In the past four months, more than 15,000 Detroit households have had their water shut off, generating a crisis the United Nations calls “a violation of the human right to water and other international human rights.” “When there is genuine inability to pay,” says the UN, “human rights simply forbids disconnections.” Water rates have more than doubled over the past decade while the city’s poverty rate rose to nearly 40 percent, making the cost of basic running water unaffordable for tens of thousands of families.

Yesterday, as volunteers helped unload 1,000 gallons of water brought on a truck by West Virginians to support Detroiters impacted by the shut offs, the “hot mess” was turned over to the Mayor of Detroit because, in the words of Detroit People’s Water Board representative Tawana Petty, “thousands of people have embarrassed the [emergency city manager] and Governor Snyder by standing with the people of Detroit, protesting in the streets and rallying with Canadians who stood up for families in need.”

If you’re not freaked out by what’s going on in Detroit, you should be. The Detroit water shut offs are gentrification on steroids. (“Gentrification is a profit-driven racial and class reconfiguration of urban, working-class and communities of color that have suffered from a history of disinvestment and abandonment,” explains a recent report.)

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The Detroit water shut offs are where all our cities are headed unless we wake up and see the larger pattern, take our own local action, and powerfully connect all our local action together.

To understand more about the Detroit water shut offs and what all of us can do, Let’s Talk spoke by phone with Tawana Petty, mother/organizer/author/poet/activist , representative of the People’s Water Board, and an organizer with the Boggs Center and for the upcoming New Work New Culture Conference in Detroit.

LT: What created this situation in Detroit?

Tawana: The water shut offs are part of an intentional, strategic plan by bankers and corporations to uproot poor, predominantly black people from Detroit. It is a direct result of emergency management, what Detroiters Resisting Emergency Management calls a “siege of financial dispossession, massive unemployment, elimination of basic welfare supports, and suspension of democratic rights.”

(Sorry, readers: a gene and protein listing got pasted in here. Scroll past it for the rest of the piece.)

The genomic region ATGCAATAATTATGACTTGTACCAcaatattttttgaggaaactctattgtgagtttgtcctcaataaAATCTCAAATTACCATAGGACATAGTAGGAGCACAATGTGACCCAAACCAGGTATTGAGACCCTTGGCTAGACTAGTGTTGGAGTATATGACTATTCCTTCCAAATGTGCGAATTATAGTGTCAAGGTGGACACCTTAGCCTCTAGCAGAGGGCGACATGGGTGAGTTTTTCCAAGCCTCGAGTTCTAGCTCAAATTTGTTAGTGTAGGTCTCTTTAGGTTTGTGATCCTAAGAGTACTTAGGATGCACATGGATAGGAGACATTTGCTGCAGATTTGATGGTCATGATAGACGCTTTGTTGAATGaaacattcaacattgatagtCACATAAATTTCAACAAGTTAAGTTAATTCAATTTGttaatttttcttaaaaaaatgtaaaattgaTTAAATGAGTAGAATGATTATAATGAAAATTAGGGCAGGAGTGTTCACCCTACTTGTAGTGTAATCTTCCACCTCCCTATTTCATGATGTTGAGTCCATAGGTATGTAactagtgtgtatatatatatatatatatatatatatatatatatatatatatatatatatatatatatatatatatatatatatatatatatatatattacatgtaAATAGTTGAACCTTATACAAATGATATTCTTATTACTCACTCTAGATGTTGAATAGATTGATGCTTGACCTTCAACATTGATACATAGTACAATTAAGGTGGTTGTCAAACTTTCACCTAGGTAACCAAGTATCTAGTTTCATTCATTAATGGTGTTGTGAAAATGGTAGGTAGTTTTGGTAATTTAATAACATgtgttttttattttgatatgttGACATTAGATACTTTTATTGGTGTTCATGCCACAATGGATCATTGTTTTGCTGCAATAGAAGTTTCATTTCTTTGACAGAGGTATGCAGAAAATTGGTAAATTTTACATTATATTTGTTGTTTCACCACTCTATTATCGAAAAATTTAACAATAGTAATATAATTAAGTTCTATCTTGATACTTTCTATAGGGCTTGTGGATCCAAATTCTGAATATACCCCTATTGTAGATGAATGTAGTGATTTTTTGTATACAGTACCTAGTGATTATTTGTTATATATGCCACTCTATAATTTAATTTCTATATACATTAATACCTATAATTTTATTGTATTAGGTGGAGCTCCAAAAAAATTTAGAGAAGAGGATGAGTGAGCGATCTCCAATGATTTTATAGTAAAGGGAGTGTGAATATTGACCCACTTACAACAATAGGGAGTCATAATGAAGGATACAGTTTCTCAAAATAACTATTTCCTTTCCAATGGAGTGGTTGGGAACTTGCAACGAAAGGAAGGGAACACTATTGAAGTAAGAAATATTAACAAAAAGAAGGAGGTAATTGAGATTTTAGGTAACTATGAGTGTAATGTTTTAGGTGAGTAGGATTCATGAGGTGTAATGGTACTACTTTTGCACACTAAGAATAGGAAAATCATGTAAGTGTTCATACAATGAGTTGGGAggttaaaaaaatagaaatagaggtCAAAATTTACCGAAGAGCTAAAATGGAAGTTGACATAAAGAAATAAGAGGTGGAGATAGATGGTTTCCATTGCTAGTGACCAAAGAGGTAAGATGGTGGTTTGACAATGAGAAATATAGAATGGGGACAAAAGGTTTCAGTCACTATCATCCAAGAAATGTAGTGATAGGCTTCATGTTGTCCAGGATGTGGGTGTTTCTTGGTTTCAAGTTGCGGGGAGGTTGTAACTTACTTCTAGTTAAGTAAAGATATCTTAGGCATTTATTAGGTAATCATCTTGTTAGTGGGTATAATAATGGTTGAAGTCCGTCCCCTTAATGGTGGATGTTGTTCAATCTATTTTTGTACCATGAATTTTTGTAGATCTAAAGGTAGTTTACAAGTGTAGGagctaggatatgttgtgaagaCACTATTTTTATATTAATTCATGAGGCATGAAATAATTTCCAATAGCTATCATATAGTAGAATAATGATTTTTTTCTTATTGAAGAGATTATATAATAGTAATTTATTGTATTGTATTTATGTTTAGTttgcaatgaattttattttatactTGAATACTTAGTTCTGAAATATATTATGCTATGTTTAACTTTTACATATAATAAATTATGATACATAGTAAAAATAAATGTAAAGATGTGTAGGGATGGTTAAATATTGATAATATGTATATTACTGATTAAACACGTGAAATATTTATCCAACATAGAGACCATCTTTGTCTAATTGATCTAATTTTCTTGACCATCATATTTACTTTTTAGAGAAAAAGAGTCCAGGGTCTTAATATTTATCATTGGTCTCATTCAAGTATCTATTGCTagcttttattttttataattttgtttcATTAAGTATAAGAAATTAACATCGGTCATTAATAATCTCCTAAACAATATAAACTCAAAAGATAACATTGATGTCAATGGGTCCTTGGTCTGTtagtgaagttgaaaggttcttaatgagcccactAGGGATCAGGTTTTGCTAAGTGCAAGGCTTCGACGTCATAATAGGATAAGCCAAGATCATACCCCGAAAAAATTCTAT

Criminalizing people is key to all this: we see it in how people who are behind on water bills are being treated. We see it our schools where state-controlled schools punish thousands each year with out of school suspensions.   Everywhere we turn we are being funneled into an increasingly privatized prison system.

LT: A 15-day moratorium on shut offs was announced last week. What’s happening with that?

Tawana: There is no moratorium. Detroit Water and Sewage Department (DWSD) is continuing to pursue 9,000 families whose water has been turned off during what they are conveniently calling a pause. Two days ago, they shutoff a 40 unit apartment complex, Historic Palmer Park Apartments, and were forced to turn the water back on after public and activist outcry. They are also using the media to paint families as criminals and accusing most people they intended to shut off of stealing water.

Additionally, they are co-opting the words of grassroots organizers and duping the public with “water affordability fairs.” DWSD set up a water hotline with very little staffing, which keeps residents on hold for over an hour before they reach an operator, then tells people they have to go into the office to get their water turned back on.

I recently did a radio program with Darryl Latimer, Deputy Director of DWSD, and I asked him how an 80 year old, disabled woman is supposed to go stand in line at the DWSD? He couldn’t provide an answer, because he has no solution.

LT: The water department had been controlled by the city’s Emergency Manager, but was turned over to the Mayor yesterday. Can you tell me about that?

Tawana: Because of the constant media scrutiny and the global spotlight on the inhumane treatment of Detroiters by the Governor and Emergency Manager, the DWSD was turned over to the Mayor. Many have celebrated this as a victory for Detroit, but those on the ground working tirelessly to prevent privatization of the city’s water under emergency management see through the sleight of hand. Our demands remain the same.

LT: What needs to happen?

Tawana: We need immediate restoration of water to thousands of Detroiters who have had their water service cut off.   We need an end to all the water shut offs.

We need immediate enforcement of the People’s Water Affordability Plan that was put forth by Michigan Welfare Right’s Organization in 2005 and adopted by the City Council in 2006. The Water Affordability Plan caps water rates based on income.

LT: What can people outside of Detroit do to help?
Tawana: People can sign on to the Color of Change petition: Tell Detroit to Turn the Water Taps Back On!

Organizations can sign on to the letter to Barak Obama and Secretary of the Department of Health and Human Services, Sylvia Mathews Burwell.

People can use social media like twitter to generate public outcry: #PeoplesWaterBoard #WageLove #StopTheShutoffs

And people can donate to the People’s Water Board Coalition!

LT: What gives you hope?

Tawana: If there was ever a silver lining to this, it has been the world’s opportunity to witness the resilience of Detroiters, as we combat the narrative of our city, and struggle to become more self-determinate. This has definitely been an opportunity to “grow our souls”, as Detroiter and revolutionary activist Grace Lee Boggs would say. And the support of national and international allies during this process has been invaluable.